Via Annie Murphy Paul’s very interesting article in Time:
1) “Mental toughness comes from thinking like an optimist.”
The program’s key message: Mental toughness comes from thinking like an optimist. “People who don’t give up have a habit of interpreting setbacks as temporary, local and changeable,” notes Penn psychology professor Martin Seligman, describing the intervention in a recent journal article. When such individuals encounter adversity, they think to themselves: “It’s going away quickly; it’s just this one situation, and I can do something about it.” Sergeants learn to analyze their beliefs and emotions about failure, and to avoid describing failure as permanent, pervasive and out of their control — all characterizations that undermine mental toughness.
2) “Resist “catastrophic thinking” — the tendency to assume the worst.”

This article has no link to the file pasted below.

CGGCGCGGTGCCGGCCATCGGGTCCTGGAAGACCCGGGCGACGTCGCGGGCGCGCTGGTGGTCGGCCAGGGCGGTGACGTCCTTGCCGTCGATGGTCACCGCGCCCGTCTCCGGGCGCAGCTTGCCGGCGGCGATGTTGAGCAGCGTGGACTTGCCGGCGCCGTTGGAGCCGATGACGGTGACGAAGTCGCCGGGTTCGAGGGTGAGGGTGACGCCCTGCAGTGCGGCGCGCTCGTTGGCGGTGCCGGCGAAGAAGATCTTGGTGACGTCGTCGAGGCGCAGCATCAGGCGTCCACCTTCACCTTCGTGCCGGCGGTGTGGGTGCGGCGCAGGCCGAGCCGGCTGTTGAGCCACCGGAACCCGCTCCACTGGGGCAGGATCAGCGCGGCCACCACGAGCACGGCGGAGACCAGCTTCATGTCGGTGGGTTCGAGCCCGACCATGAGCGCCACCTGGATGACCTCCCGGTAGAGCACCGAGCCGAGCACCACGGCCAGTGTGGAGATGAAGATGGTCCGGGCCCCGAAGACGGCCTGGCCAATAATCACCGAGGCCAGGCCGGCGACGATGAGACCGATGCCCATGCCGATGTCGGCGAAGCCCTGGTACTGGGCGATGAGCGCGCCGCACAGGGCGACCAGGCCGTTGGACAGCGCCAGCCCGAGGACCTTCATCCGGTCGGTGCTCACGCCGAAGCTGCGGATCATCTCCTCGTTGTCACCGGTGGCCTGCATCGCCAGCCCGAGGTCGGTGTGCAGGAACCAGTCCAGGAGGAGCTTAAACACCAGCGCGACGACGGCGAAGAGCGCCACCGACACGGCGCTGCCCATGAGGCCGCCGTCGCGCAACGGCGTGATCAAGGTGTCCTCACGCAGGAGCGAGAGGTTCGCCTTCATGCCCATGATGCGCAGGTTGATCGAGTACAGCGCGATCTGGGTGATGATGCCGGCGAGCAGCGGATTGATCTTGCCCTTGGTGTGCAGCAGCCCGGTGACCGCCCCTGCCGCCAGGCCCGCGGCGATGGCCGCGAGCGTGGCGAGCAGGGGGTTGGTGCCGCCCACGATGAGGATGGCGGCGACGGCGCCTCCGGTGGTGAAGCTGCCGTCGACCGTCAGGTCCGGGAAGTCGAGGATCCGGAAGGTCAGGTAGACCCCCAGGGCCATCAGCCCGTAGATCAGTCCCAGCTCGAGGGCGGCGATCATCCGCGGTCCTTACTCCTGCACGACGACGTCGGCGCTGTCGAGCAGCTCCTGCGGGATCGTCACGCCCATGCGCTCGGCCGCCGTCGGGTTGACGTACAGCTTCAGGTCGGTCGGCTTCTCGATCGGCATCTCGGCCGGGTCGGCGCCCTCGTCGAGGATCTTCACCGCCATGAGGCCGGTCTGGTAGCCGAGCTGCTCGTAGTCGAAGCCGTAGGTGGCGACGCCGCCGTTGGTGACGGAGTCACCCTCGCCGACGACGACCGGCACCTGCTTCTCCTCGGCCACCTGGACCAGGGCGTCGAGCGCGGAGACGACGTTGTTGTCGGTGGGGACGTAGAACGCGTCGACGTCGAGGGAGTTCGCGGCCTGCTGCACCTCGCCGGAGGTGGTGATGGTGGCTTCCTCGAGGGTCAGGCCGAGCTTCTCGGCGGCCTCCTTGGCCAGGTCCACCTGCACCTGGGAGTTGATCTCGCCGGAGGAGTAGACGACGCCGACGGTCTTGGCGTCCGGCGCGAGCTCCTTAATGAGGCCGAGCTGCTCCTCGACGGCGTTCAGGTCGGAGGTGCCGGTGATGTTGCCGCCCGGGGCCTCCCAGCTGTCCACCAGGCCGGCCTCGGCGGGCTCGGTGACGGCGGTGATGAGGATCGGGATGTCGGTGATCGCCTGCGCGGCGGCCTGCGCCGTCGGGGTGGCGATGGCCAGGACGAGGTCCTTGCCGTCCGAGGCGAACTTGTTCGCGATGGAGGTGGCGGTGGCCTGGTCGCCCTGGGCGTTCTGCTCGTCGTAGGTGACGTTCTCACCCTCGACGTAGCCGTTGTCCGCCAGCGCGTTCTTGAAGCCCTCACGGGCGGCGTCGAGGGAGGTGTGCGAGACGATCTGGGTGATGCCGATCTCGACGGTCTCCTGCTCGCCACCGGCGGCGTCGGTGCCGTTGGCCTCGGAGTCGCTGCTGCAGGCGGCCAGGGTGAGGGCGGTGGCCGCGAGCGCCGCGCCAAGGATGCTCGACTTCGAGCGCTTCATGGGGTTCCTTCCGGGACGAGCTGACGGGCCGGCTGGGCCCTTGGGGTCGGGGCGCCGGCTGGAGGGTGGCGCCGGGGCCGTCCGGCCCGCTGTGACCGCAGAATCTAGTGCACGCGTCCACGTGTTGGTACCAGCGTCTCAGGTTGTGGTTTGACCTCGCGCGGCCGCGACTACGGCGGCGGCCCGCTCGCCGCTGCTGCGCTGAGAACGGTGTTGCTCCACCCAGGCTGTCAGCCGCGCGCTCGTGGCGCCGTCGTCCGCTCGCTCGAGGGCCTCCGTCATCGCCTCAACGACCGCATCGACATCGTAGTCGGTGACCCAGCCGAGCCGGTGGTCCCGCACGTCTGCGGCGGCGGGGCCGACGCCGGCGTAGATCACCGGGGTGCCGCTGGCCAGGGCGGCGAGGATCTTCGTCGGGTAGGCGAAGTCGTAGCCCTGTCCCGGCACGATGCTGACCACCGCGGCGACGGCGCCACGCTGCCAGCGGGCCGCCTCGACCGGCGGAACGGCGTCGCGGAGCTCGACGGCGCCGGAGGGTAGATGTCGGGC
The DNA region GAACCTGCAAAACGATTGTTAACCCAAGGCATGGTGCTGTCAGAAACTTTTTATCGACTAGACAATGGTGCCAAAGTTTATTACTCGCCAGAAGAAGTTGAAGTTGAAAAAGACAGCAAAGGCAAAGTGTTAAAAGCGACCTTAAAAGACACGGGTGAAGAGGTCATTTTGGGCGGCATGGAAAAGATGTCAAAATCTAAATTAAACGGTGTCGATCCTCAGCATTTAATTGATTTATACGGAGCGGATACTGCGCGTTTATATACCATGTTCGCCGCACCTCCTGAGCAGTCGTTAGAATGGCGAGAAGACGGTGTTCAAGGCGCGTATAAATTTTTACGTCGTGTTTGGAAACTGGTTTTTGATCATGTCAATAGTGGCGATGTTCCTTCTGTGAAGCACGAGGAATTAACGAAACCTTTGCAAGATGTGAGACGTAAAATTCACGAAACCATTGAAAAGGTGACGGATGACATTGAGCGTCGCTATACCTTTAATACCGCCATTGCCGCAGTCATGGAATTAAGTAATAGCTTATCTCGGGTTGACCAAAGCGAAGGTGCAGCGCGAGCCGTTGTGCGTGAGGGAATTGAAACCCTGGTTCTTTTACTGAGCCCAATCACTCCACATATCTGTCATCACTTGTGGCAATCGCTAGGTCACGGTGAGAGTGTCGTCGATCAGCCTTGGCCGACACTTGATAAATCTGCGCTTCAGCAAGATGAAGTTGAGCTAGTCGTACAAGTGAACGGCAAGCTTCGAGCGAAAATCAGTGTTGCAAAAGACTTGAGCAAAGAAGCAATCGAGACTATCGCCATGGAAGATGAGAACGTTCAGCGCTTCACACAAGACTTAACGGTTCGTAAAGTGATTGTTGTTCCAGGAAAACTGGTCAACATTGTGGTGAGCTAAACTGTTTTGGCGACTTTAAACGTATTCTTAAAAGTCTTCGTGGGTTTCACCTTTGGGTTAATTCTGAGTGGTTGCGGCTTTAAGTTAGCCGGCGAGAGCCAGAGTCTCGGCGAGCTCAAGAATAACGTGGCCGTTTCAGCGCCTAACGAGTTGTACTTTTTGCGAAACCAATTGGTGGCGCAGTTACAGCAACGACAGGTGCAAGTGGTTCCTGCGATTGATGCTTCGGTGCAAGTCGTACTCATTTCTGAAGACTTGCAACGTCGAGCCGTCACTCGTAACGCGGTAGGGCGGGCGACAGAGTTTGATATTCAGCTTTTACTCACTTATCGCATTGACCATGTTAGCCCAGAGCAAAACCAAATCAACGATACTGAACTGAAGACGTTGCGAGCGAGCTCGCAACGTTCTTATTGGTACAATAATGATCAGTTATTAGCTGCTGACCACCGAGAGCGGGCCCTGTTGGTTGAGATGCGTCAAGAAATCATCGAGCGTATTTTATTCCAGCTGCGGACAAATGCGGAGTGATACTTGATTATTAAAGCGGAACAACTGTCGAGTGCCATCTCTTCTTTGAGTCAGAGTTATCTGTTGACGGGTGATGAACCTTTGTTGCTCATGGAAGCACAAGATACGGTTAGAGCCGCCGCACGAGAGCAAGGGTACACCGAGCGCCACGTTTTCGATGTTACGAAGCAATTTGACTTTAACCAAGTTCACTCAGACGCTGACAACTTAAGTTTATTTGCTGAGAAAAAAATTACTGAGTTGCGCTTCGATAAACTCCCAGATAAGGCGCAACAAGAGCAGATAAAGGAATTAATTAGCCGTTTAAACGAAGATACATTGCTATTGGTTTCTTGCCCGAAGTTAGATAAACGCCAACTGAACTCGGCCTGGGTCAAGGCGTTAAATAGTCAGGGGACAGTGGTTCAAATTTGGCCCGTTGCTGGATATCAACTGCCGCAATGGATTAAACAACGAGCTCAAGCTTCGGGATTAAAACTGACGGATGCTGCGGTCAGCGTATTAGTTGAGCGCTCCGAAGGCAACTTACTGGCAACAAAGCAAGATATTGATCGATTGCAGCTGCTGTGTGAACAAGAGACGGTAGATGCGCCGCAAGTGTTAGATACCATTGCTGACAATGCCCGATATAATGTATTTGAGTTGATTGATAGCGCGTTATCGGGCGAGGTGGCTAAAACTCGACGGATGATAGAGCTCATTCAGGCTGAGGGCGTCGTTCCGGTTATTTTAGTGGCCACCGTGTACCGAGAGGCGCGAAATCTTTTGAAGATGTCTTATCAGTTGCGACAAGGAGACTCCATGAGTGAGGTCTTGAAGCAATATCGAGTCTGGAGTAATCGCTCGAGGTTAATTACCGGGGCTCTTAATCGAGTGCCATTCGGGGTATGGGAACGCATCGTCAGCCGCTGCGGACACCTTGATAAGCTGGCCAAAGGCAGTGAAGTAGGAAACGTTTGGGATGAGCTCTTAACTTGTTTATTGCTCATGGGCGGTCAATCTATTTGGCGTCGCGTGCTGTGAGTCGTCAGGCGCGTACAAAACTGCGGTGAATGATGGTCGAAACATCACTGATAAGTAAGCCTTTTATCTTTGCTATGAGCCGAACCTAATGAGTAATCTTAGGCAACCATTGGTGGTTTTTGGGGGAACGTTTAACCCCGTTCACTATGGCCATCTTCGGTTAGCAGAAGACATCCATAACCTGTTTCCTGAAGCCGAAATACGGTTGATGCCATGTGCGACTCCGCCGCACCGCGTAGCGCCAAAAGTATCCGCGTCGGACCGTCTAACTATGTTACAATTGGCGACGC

Another pillar of psychological fortitude is the ability to resist “catastrophic thinking” — the tendency to assume the worst.
3) “Practice gratitude and generosity”
Lastly, the drill sergeants in Seligman’s program are taught two capacities that might seem at odds with mental toughness: gratitude and generosity. Participants learn how to “hunt for the good stuff” — to look for and appreciate the ways in which they are fortunate. And they learn not to judge too hastily subordinates who themselves seem to lack grit.
Join over 135,000 readers. Get a free weekly update via email here.
I want to subscribe!